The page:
AALM: As technology changes the practice of law, how are you adapting? Do you believe these changes are good or detrimental?

Neal: Technology changes are inevitable. It is better to stay out in front of the changes in order to not get run over by them. The best adaptation for my practice is making sure technology is used to help understand the intricacies of a case and still make the issues simple to comprehend. The judge and jury need to have technology help them reach a decision, not overwhelm them.

AALM: What are some of the challenges you see negatively impacting the judicial system?

Neal: The workload and lack of resources are the biggest impacts on the judiciary that I see. Providing both is essential to ensuing justice remains obtainable by the average person.

AALM: Tell us about a book, movie or event that changed your perspective on the practice of law or your approach to life.

Neal: I led an expedition into the Sierra Nevada Mountains to locate a World War Two Bomber crash. The team had to climb a mountain and then execute a high altitude dive to survey the wreckage. Standing by the shore of a mountain lake at 12,000 feet where few if any had been before, and bear witness was poignant and gripping. The loss of the young airmen who died in the crash reminded me of the high toll it takes. Flying into a mountainside at night is just as deadly as flying into a hail of enemy gunfire—and just as painful for the families of those killed. Perhaps even more so when years pass before the survivors knew how their sons’ lives ended.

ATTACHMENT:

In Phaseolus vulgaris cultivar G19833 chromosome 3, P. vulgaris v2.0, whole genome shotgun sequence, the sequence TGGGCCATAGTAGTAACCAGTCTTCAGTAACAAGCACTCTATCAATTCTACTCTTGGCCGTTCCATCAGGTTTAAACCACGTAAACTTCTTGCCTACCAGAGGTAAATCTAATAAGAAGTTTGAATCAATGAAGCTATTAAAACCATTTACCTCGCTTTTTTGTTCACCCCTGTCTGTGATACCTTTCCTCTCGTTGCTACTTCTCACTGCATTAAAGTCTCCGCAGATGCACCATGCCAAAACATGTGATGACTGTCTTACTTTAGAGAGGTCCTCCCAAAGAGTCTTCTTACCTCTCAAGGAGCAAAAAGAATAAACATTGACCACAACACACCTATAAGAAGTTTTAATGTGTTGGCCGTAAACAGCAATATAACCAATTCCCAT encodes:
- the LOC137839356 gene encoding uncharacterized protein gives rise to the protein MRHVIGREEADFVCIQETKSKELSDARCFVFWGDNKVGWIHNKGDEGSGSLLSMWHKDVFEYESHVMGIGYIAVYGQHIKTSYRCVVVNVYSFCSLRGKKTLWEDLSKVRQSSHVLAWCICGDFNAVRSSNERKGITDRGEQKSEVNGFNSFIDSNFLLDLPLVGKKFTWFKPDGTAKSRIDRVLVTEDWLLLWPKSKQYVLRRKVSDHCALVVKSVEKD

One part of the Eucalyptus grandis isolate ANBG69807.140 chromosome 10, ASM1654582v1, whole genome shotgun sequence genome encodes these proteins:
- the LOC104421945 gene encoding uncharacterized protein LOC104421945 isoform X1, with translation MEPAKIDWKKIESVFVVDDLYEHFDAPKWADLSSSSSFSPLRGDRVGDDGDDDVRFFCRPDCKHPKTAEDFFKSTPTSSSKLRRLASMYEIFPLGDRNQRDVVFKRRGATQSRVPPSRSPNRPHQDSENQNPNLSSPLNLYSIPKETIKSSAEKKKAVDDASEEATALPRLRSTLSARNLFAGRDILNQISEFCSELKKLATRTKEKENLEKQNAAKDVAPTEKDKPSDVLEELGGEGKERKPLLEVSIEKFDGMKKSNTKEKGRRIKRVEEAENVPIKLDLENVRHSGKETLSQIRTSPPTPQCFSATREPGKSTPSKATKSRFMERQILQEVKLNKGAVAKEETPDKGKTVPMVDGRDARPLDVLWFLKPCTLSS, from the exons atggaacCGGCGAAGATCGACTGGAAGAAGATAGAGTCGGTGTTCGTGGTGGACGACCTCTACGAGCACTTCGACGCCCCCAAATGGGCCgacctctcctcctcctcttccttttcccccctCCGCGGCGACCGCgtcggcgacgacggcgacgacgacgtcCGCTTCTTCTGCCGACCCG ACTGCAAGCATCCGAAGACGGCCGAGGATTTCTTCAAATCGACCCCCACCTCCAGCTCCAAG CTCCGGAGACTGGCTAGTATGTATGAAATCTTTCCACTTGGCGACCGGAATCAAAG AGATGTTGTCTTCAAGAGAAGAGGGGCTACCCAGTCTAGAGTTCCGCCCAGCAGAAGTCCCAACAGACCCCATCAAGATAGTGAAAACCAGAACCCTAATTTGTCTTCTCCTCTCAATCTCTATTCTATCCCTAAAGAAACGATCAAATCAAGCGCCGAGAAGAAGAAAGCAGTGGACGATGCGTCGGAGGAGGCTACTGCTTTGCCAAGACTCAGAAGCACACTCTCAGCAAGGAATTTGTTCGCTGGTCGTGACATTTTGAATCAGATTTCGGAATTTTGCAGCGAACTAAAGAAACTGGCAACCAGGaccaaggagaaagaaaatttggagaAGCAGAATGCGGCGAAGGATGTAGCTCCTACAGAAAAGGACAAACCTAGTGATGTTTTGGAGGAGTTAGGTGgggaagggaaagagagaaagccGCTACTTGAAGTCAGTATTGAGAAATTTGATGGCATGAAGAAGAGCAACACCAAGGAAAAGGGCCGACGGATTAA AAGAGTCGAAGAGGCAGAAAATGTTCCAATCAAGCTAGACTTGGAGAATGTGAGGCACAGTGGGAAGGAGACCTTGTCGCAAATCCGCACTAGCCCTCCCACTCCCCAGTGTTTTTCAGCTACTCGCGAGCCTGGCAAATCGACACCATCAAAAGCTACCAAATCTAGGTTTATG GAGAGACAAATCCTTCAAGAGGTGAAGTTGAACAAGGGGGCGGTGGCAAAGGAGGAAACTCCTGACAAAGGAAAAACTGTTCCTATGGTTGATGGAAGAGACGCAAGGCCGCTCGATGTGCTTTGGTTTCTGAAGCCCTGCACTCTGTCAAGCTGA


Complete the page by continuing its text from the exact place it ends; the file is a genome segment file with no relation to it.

AALM: Tell us about your ambitions for your career.

Neal: I believe the best years of my career as a trial lawyer are yet to come. I am working on some very important cases that should see trial this year or next. I suspect I’ll finish those cases, and a few yet to come, right here where I am. I have a tremendous network of professionals helping me with each case, and the firm could not be more supportive of my practice.